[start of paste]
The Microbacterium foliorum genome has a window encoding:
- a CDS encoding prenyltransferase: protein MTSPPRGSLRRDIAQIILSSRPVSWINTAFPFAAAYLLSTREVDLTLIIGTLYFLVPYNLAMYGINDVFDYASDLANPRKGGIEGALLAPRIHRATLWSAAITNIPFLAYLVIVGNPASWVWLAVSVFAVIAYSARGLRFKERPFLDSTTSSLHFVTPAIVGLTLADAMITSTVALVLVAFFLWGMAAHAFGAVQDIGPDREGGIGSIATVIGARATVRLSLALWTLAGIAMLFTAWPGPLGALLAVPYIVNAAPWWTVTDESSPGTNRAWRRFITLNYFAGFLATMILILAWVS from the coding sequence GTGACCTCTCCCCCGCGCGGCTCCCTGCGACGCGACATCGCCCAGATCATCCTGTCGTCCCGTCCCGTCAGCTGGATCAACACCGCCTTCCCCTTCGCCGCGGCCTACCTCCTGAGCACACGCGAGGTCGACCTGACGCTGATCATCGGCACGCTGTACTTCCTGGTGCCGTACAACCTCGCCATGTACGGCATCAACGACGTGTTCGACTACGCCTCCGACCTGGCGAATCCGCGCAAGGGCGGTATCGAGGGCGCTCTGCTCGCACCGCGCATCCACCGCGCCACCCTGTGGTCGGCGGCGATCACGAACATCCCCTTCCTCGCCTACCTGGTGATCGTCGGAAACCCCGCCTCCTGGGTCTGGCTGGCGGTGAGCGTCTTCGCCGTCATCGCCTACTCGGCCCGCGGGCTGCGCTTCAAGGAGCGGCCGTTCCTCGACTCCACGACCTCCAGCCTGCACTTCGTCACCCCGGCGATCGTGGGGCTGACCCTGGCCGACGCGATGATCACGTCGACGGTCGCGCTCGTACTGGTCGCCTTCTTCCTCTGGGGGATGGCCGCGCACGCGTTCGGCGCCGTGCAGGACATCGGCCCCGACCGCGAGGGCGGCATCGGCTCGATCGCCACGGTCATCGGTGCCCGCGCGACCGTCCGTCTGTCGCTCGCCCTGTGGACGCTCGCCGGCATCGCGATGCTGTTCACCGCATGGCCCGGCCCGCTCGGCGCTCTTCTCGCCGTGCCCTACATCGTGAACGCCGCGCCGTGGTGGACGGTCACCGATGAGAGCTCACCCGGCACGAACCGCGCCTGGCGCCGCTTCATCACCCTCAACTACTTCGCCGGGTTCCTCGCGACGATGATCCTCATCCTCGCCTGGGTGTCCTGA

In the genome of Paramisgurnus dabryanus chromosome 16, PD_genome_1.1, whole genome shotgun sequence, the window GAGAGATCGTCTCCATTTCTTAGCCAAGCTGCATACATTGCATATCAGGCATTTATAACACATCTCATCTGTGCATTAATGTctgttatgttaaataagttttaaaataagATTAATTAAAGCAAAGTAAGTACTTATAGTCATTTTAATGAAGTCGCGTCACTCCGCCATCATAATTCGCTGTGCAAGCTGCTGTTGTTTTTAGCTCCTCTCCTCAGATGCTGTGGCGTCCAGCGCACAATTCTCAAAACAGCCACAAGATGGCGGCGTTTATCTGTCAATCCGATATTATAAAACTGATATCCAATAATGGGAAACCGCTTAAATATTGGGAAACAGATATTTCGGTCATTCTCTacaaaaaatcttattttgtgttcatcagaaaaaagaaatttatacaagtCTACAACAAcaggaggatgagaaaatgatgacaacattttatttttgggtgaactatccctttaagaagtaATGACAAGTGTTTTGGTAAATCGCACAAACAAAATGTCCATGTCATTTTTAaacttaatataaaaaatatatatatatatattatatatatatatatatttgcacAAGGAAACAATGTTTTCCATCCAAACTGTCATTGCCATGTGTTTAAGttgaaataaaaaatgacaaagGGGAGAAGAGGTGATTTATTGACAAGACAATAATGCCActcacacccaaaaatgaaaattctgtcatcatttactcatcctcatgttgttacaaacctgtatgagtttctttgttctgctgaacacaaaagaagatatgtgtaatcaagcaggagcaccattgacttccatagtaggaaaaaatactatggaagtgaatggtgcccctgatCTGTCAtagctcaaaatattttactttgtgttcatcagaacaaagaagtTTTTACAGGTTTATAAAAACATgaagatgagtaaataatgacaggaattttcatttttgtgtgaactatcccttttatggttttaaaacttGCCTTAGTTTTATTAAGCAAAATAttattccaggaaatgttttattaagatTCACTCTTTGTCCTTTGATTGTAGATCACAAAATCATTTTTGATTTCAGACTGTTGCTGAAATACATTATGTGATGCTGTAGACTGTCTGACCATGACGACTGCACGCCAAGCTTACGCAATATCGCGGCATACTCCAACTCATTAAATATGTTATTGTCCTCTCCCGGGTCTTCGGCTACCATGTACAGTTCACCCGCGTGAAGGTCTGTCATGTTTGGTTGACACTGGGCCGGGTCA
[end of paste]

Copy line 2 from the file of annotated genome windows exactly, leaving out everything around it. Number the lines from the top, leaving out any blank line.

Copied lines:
- a CDS encoding prenyltransferase: protein MTSPPRGSLRRDIAQIILSSRPVSWINTAFPFAAAYLLSTREVDLTLIIGTLYFLVPYNLAMYGINDVFDYASDLANPRKGGIEGALLAPRIHRATLWSAAITNIPFLAYLVIVGNPASWVWLAVSVFAVIAYSARGLRFKERPFLDSTTSSLHFVTPAIVGLTLADAMITSTVALVLVAFFLWGMAAHAFGAVQDIGPDREGGIGSIATVIGARATVRLSLALWTLAGIAMLFTAWPGPLGALLAVPYIVNAAPWWTVTDESSPGTNRAWRRFITLNYFAGFLATMILILAWVS from the coding sequence GTGACCTCTCCCCCGCGCGGCTCCCTGCGACGCGACATCGCCCAGATCATCCTGTCGTCCCGTCCCGTCAGCTGGATCAACACCGCCTTCCCCTTCGCCGCGGCCTACCTCCTGAGCACACGCGAGGTCGACCTGACGCTGATCATCGGCACGCTGTACTTCCTGGTGCCGTACAACCTCGCCATGTACGGCATCAACGACGTGTTCGACTACGCCTCCGACCTGGCGAATCCGCGCAAGGGCGGTATCGAGGGCGCTCTGCTCGCACCGCGCATCCACCGCGCCACCCTGTGGTCGGCGGCGATCACGAACATCCCCTTCCTCGCCTACCTGGTGATCGTCGGAAACCCCGCCTCCTGGGTCTGGCTGGCGGTGAGCGTCTTCGCCGTCATCGCCTACTCGGCCCGCGGGCTGCGCTTCAAGGAGCGGCCGTTCCTCGACTCCACGACCTCCAGCCTGCACTTCGTCACCCCGGCGATCGTGGGGCTGACCCTGGCCGACGCGATGATCACGTCGACGGTCGCGCTCGTACTGGTCGCCTTCTTCCTCTGGGGGATGGCCGCGCACGCGTTCGGCGCCGTGCAGGACATCGGCCCCGACCGCGAGGGCGGCATCGGCTCGATCGCCACGGTCATCGGTGCCCGCGCGACCGTCCGTCTGTCGCTCGCCCTGTGGACGCTCGCCGGCATCGCGATGCTGTTCACCGCATGGCCCGGCCCGCTCGGCGCTCTTCTCGCCGTGCCCTACATCGTGAACGCCGCGCCGTGGTGGACGGTCACCGATGAGAGCTCACCCGGCACGAACCGCGCCTGGCGCCGCTTCATCACCCTCAACTACTTCGCCGGGTTCCTCGCGACGATGATCCTCATCCTCGCCTGGGTGTCCTGA